Queensland: injuries, disruptions, or much bigger issues?

It's been a tough opening to the season for the Reds, with a lacklustre display against the Waratahs that could have resulted in a scoreline far worse than 23-5 - a scoreline that, maybe, would have been so much worse had the Tahs been anywhere near their best.

Worse, for the Reds, they next face a Brumbies side confident in their abilities and sitting comfortably atop the Australian conference and second on the overall standings.

There's all number of reasons for the Reds' less-than-ideal start, but a near full team's worth of playing stock out of action is surely key: Greg Holmes, Rob Slipper, Ed O'Donoghue, Eddie Quirk, Beau Robinson, Hendrik Tui, Quade Cooper, Lachie Turner, Samu Kerevi, Jamie-Jerry Taulagi and Karmicheal Hunt are all currently unavailable, injured or suspended, with varying return dates. James Horwill is expected to return to the field against the Brumbies on Saturday night.

Reds coach Richard Graham is under huge pressure in Brisbane © Getty Images

But there are just as many issues on the field, where the Reds are ranked 14th for tries scored, 11th for metres gained, 13th for offloads, 10th for scrum success, and last for ruck effectiveness. They have scored the lowest points per game in the competition. Queensland can expect reasonably to rank higher if just a number of their absentees are available, but that is little comfort this weekend against a Brumbies side ranking above the Reds in every Opta Sports measurement bar lineout success, where even then the margin is less than 1%.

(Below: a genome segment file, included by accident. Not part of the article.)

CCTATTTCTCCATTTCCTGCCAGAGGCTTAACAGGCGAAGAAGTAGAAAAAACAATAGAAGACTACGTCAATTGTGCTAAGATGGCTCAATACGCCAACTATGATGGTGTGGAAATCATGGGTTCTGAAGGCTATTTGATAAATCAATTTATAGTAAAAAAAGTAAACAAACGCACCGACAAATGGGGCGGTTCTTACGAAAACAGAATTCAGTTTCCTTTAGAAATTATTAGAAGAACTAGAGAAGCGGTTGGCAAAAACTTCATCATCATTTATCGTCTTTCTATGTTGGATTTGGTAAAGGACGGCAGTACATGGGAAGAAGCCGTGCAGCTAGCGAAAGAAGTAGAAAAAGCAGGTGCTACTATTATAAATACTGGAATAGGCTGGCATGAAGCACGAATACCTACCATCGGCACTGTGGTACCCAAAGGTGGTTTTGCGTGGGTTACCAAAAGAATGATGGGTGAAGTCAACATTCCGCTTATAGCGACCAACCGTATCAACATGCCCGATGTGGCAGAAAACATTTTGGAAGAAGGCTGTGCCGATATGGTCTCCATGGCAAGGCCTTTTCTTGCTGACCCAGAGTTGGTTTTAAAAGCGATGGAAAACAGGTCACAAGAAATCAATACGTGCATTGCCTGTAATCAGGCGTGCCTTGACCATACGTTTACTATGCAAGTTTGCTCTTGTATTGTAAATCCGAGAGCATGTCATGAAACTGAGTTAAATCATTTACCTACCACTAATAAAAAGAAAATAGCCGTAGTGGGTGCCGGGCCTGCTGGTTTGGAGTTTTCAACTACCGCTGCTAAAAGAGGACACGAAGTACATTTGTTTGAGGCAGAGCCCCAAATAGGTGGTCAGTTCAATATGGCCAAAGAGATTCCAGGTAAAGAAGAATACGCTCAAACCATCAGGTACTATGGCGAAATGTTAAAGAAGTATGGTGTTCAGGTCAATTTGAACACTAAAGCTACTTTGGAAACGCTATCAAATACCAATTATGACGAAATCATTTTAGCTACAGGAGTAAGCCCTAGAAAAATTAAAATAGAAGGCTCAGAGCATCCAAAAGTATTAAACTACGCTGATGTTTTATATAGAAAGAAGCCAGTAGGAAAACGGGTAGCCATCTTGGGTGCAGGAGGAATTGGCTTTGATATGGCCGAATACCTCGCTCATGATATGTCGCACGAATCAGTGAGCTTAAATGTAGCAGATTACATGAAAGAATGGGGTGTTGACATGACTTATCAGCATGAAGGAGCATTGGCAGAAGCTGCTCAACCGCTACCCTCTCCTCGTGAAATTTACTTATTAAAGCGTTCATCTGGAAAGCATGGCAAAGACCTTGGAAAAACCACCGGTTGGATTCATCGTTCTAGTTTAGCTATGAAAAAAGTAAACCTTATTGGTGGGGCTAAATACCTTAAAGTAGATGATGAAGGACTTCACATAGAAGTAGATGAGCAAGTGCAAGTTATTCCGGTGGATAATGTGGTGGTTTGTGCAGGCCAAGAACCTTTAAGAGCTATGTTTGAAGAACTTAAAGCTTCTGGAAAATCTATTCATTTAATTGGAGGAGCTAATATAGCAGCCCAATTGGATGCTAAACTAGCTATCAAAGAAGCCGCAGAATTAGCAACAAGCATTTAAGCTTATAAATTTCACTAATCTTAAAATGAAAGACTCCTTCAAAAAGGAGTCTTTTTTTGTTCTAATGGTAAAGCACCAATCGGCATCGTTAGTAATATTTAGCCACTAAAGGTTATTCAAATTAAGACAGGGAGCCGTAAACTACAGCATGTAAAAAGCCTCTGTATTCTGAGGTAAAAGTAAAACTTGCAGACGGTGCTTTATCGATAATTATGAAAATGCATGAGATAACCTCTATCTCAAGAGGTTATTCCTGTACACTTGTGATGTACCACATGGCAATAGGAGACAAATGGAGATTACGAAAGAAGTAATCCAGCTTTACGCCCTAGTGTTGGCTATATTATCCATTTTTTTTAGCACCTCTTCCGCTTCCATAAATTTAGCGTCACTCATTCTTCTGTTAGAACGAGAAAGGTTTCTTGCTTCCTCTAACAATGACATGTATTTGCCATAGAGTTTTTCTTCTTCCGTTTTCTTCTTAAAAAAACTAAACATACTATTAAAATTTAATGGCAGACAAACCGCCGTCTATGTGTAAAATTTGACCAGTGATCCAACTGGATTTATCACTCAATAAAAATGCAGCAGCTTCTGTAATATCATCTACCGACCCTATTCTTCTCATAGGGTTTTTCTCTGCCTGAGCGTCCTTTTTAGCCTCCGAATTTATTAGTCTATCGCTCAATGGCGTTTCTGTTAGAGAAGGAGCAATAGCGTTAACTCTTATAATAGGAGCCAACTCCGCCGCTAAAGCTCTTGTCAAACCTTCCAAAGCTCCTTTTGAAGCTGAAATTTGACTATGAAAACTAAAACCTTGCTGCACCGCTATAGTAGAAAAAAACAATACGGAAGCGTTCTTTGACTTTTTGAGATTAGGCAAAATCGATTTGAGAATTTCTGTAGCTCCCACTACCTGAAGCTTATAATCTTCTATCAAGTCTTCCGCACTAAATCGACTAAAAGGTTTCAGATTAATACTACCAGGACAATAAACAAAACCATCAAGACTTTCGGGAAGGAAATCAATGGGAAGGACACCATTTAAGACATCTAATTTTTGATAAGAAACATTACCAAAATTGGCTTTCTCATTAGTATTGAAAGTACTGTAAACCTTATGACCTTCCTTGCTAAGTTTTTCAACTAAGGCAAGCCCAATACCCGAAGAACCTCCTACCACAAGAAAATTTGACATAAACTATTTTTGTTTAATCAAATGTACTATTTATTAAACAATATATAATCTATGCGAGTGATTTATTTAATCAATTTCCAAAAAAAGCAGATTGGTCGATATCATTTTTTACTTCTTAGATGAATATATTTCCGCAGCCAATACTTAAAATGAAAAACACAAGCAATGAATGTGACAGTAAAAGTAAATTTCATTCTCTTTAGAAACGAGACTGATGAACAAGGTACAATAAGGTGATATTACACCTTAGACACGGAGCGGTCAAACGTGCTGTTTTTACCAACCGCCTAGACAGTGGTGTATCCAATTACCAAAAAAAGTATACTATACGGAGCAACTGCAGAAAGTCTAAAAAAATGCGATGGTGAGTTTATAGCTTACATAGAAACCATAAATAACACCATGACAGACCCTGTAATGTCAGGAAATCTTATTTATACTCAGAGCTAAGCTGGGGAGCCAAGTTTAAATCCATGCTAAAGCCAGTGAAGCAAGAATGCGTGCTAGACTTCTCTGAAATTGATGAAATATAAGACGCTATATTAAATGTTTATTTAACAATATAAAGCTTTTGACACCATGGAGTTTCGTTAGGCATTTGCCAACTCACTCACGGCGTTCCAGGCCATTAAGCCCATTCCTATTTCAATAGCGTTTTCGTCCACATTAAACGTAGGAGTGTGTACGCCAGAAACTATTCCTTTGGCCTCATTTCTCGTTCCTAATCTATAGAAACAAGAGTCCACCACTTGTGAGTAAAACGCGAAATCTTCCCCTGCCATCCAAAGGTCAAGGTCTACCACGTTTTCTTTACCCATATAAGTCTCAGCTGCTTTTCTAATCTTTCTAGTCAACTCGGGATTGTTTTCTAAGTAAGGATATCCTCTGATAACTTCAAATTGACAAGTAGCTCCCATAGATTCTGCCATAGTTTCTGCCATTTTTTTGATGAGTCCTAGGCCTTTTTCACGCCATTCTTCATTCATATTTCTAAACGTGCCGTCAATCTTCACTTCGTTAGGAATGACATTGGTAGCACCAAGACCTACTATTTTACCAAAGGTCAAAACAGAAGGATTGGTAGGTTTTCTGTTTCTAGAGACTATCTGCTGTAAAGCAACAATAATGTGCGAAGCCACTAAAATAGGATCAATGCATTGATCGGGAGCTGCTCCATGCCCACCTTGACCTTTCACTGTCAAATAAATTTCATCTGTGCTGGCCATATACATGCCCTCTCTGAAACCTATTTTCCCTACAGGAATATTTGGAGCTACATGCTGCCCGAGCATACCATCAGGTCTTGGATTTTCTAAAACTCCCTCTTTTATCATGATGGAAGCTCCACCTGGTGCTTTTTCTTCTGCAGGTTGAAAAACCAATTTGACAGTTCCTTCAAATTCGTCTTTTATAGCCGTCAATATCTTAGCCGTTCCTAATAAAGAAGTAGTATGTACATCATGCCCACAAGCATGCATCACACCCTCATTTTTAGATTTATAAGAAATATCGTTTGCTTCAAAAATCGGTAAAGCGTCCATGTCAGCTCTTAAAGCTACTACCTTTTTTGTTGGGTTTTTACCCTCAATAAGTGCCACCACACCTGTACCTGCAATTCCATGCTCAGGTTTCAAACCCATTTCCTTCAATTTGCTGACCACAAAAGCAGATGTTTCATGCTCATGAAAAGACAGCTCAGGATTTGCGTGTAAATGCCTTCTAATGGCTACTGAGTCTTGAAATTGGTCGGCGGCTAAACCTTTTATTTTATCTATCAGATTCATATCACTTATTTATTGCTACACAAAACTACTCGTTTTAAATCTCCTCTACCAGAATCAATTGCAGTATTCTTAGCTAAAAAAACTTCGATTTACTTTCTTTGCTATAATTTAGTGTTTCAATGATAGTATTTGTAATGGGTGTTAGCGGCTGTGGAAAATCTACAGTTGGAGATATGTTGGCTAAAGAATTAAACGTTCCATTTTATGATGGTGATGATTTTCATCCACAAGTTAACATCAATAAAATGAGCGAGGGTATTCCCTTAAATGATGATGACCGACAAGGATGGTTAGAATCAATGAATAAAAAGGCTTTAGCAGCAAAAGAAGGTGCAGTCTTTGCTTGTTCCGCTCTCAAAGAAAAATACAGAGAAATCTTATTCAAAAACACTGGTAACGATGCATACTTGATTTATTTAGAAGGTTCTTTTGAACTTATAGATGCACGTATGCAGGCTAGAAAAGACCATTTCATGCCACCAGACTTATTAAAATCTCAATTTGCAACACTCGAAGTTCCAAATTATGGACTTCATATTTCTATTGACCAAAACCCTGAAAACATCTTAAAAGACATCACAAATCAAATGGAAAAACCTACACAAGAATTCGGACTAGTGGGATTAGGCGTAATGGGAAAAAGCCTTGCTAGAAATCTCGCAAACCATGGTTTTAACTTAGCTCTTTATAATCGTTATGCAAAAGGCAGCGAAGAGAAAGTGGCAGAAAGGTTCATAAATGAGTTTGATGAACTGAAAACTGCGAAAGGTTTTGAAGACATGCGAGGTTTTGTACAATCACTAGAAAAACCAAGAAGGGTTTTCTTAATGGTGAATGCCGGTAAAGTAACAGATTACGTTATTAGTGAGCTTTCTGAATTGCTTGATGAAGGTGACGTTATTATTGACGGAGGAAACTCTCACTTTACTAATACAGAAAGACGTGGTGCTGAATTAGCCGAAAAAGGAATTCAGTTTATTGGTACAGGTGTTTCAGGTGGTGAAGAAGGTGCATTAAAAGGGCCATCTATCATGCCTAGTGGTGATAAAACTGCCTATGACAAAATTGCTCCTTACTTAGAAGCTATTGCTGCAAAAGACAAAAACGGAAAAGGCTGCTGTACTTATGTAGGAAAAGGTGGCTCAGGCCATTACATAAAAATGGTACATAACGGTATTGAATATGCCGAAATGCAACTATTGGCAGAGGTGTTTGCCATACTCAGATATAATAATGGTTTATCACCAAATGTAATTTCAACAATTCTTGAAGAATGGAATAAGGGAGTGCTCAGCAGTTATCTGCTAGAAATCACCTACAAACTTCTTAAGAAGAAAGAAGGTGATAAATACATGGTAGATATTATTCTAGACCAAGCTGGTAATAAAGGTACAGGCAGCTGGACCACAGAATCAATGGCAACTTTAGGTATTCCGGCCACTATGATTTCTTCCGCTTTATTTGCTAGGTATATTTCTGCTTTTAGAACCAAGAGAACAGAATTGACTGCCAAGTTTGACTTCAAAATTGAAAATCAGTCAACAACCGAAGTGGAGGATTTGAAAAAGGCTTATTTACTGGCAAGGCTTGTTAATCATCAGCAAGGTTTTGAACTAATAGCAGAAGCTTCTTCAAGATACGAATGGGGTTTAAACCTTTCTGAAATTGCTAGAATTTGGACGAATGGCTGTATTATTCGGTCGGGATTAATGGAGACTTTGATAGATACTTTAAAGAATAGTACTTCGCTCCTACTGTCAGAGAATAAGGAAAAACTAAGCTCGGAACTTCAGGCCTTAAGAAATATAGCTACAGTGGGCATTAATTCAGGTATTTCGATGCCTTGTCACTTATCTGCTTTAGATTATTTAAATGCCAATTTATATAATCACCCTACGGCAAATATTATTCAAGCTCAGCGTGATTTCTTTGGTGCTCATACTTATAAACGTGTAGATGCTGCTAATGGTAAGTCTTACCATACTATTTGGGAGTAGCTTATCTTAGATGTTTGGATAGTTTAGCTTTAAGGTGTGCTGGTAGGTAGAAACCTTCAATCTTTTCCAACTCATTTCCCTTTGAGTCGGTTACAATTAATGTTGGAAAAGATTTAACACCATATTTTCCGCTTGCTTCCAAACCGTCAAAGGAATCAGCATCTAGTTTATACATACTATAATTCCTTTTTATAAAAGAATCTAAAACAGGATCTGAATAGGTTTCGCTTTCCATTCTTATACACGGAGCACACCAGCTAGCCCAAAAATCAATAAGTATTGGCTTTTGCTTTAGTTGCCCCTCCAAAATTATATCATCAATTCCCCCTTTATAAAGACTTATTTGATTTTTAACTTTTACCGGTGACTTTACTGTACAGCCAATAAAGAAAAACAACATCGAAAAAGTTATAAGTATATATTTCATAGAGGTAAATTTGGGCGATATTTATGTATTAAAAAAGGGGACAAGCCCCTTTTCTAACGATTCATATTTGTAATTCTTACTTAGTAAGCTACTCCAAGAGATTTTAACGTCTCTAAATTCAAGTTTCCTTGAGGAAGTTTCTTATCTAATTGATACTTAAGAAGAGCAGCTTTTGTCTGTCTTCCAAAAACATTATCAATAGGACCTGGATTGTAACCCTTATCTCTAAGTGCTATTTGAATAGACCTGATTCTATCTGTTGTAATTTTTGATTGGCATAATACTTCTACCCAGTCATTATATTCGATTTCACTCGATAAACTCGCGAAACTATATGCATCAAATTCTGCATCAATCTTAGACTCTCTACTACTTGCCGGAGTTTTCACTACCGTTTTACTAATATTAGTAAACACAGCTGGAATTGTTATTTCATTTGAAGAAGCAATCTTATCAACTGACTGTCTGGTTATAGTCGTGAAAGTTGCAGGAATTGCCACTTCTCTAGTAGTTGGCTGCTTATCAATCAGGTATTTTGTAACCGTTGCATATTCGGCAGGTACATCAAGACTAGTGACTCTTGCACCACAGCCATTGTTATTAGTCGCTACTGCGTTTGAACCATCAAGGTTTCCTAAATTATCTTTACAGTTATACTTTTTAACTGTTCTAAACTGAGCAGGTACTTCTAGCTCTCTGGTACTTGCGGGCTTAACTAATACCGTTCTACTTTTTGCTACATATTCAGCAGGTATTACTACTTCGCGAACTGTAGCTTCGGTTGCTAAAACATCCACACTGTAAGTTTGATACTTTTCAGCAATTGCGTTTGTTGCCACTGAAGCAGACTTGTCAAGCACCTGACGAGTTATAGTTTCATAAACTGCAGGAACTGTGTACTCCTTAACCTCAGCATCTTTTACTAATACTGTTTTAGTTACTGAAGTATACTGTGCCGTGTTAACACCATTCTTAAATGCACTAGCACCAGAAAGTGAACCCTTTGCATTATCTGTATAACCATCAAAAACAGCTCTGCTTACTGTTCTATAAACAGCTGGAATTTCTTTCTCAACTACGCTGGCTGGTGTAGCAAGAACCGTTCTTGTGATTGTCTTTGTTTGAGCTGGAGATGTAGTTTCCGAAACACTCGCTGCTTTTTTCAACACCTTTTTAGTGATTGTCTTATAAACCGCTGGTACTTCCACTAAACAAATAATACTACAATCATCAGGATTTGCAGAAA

The knives are out for coach Richard Graham already (or again, perhaps), with ESPN correspondent Greg Growden writing this week that even Graham's most ardent supporters must now be wondering how long they can let the mess go on; only a string of wins over the next month is going to save him. To say he's under pressure is the mother of all understatements.

What has this team at Newlands done with the Stormers?

It's maybe a touch harsh, but the best thing going for the Stormers over the past five years or more has been possibly the best playing strip in Super Rugby. The return of the blue-and-white Western Province hoops has gone down very well, but it's not saying much about their rugby if you can only commend a team on fashion grounds.

In 2015, with Duane Vermeulen proving to be even more inspirational as a leader than the superb Jean de Villiers, the Stormers are becoming the South African team to watch. They've always been a strong defensive and breakdown team, but that hasn't transferred into points in recent seasons.

The Stoirmers have added an attacking edge to their game in 2015 © Getty Images

This year?

The Stormers possess the third-best points tally and points differential, despite sitting mid-table in terms of tries scored. They also sit in the top handful of teams for the major attacking stats: carries, metres gained, clean breaks, and defenders beaten.

They're throwing the pill around, the Stormers; after stating pre-season that I wouldn't back them with your money, I now can't wait to watch them host the Chiefs in what shapes as Round 5 blockbuster well and truly worth staying up for.

© ESPN Sports Media Ltd